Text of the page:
So following the FoxSports.com playbook, I am going to write a story about a "name," throw in a couple of digs, and hope it gets picked up on the wire.
In his most recent commentary, Ian O'Connor has about as realistic a perspective of the Notre Dame football program, and the departure of Tyrone Willingham from the Irish, as the believability that he is not wearing a hair piece.
In his recent post We're still waiting for Weis to prove himself, O'Connor proves clearly that perspective and research do not go hand-in-hand with blogging.
The first gem in his post reads:
Tyrone Willingham should've never been fired, in my opinion, and the venomous emails challenging my Irish Catholichood for printing it suggested a vast legion of clueless/heartless Golden Domers disagreed. How dare I criticize a storied, faith-based university for using its first African-American coach to rescue it from the George O'Leary mess before discarding him faster than administrators had ever fired anyone in the same job?
Notre Dame Football is a business, and the CEO of that corporation is the head football coach. When running a $100 million dollar enterprise, having a heart does not apply.
I dare Ian to find an example of a company with equal revenue and brand equity at which "having a heart" was factored into business decisions. The simple truth is Ty Willingham has failed not once, but twice at running huge football operations at both Notre Dame and now Washington.
Being the Notre Dame head coach has just as much to do with the performance on 12 to 13 Saturdays a year. It is an exhausting, year-round position that cannot be done on the golf course, somewhere where you can always count on finding Willingham.
You need to be able to say goodbye to upper management. Charlie Weis let Rick Minter go, Ty Willingham refused to let Kent Baer go while at Notre Dame. You need to recruit not just for top-level talent, but program depth. Something morons like O'Connor here obviously fail to research.
Weis has brought in three top-10 classes that are balanced and deep, and the No. 1 class after the worst season in program history. Willingham never cracked the top 10, and his lack in understanding depth on the offensive line is one of the main reasons for last year's record, as well.
Lastly, you have to be a Notre Dame man. Like Weis or not, he is a Notre Dame guy. Willingham, on the other hand, is a Ty Willingham guy. Nothing wrong with that, just not what a school like Notre Dame needs.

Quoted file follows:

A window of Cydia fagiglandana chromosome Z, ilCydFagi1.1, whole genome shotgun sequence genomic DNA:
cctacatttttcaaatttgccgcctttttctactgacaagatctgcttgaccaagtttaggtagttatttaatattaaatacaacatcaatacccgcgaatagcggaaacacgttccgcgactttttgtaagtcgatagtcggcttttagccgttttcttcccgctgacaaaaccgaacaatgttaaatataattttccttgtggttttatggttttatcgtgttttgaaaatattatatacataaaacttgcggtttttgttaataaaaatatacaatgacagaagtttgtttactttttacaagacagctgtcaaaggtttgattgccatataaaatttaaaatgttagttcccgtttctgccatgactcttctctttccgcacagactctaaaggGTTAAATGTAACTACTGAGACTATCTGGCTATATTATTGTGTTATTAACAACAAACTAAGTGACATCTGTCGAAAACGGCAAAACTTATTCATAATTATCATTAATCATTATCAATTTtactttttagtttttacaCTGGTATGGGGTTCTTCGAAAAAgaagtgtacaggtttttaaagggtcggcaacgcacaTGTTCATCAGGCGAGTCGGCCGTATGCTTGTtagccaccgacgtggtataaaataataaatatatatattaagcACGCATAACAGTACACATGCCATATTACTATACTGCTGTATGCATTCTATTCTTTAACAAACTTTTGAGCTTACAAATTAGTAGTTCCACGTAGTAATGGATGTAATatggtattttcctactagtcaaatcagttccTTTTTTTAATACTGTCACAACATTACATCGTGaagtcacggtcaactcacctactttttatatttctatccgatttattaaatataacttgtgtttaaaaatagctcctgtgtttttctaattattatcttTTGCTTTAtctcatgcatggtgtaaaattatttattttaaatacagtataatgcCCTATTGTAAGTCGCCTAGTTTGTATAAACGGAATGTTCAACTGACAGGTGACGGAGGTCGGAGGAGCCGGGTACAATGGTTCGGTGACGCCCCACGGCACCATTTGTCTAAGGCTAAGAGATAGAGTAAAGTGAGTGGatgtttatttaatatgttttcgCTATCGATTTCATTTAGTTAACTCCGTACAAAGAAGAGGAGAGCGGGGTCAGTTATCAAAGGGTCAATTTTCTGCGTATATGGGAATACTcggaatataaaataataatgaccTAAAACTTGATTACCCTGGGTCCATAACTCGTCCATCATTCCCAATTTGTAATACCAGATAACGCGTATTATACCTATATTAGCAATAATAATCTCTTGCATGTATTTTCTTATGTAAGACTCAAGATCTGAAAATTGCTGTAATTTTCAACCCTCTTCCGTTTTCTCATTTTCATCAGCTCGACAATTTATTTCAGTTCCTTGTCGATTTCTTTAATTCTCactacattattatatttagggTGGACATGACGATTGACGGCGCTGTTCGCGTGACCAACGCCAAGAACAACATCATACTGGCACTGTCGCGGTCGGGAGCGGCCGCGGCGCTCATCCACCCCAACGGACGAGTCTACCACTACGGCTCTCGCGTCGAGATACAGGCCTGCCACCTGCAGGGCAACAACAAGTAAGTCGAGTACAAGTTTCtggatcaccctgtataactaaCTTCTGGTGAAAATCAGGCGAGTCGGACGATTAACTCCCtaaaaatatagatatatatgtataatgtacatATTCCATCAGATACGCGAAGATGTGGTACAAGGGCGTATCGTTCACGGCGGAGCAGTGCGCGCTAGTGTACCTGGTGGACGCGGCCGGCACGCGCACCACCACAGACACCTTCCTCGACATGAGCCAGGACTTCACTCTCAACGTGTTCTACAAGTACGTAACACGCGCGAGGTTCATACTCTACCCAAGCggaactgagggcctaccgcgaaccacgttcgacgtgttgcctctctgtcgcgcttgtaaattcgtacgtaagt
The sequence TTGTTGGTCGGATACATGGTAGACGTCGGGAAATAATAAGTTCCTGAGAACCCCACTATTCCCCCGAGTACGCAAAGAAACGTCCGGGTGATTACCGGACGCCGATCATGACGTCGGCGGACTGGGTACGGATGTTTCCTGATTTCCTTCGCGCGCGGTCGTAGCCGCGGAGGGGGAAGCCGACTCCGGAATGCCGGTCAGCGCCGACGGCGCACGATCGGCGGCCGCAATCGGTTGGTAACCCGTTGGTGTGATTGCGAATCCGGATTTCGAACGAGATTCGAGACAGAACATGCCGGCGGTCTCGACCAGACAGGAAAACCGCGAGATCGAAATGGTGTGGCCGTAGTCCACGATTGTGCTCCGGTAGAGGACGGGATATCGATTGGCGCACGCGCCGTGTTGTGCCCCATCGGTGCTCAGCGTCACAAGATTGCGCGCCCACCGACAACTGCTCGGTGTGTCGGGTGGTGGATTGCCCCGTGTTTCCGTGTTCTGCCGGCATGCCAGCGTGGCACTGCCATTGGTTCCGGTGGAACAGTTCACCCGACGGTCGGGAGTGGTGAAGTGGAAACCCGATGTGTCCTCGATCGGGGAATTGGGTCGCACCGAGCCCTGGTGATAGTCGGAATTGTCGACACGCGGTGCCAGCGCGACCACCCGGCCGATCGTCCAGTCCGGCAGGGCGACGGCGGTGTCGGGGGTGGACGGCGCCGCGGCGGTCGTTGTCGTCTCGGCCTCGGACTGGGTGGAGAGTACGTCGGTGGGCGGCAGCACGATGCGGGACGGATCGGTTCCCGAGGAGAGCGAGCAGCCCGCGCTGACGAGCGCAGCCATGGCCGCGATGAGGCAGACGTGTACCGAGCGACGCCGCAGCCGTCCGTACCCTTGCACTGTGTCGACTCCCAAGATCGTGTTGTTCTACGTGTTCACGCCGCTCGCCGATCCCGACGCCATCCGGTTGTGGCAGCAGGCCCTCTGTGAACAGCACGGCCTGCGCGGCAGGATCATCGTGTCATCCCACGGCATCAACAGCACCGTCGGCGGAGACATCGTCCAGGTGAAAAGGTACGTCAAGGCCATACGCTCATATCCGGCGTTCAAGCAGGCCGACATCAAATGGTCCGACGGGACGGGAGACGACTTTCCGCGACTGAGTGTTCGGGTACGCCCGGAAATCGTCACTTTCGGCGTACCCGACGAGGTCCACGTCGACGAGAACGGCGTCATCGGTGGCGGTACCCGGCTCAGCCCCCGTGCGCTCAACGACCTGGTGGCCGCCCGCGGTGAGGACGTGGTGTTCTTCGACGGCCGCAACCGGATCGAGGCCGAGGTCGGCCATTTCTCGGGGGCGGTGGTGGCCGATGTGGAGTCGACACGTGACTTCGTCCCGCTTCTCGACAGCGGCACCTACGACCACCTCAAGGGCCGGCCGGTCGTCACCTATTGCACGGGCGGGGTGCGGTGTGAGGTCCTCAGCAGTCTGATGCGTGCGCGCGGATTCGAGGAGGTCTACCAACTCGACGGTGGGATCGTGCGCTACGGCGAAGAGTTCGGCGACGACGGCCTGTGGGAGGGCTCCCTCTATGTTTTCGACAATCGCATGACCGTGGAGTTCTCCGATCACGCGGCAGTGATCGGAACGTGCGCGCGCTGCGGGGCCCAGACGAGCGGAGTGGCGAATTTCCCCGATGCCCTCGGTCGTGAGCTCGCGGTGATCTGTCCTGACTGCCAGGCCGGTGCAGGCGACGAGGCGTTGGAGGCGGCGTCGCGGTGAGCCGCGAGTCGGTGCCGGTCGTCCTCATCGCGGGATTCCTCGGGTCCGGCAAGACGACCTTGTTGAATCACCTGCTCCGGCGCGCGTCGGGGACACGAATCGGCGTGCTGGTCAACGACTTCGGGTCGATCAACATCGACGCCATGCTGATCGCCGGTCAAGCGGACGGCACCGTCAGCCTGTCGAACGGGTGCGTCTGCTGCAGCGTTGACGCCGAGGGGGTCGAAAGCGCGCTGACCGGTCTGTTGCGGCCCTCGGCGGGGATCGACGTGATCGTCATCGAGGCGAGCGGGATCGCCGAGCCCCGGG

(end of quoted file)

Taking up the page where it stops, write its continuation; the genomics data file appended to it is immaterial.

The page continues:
The next gem from O'Connor:
Three seasons later, Weis would trade a large piece of his lavish contract to secure that advantage. Working on a deal worth some $30 million, Weis is 22-15. Willingham was fired for going 21-15.
He's almost tied with Ty, and that isn't what Notre Dame bargained for. The same board of trustees that overruled then-athletic director Kevin White in dumping Willingham decreed that a 5-2 record in Weis' very first year was reason enough to extend the coach's deal through 2015, at megastar wages.
Well, Ian, if you do not see the difference in trajectory between 10-3, 5-7, and 6-6 compared to 9-3, 10-3, and 3-9, maybe you should stick to writing about golf. Maybe you could kiss Willingham's ass a little more and do a book about his golf game.
Last year was a "perfect storm." Bad coaching, bad upperclassmen, a hard schedule, and a horrible offensive line. To compare the three years as equal simply because the win-loss records are nearly the same is pure ignorance.
He then goes on with:
"Even Weis had to concede he was part of the problem in South Bend. He was an offensive guy, and last season's offensive line allowed 58 sacks."
What this hack of a "reporter" does not do is explore the offensive line. Just how did Notre Dame get to a point where it would have one of the worst offensive lines in its storied history? Well, Ian, since you do not know how to use Google, here is a little reading material for you: The Willingham Effect—Offensive Line Recruiting Under Ty and Charlie.
The last line from this tool is the best:
"So far, the coach has done little to add to the mythology of Notre Dame football, and a lot to harden the myth of his own genius."
I find it comical that this is coming from a hack golf writer with hardly a grasp of what it takes to run a football program, let alone Notre Dame's.
Here is a free lesson for you, Ian: The mythology of Notre Dame football is not really about football.
The success is the byproduct. The key to the program over the last century is the mindset of all coaches, minus one. The job is not just about the game on Saturday, it is about respecting the past and, most importantly, respecting the future. The lack of effort by Willingham clearly showed he had little concern for the future, outside of his next job or tee time.
Black, White, Purple or Orange...the simple or truth is Willingham never showed he saw BLUE AND GOLD!
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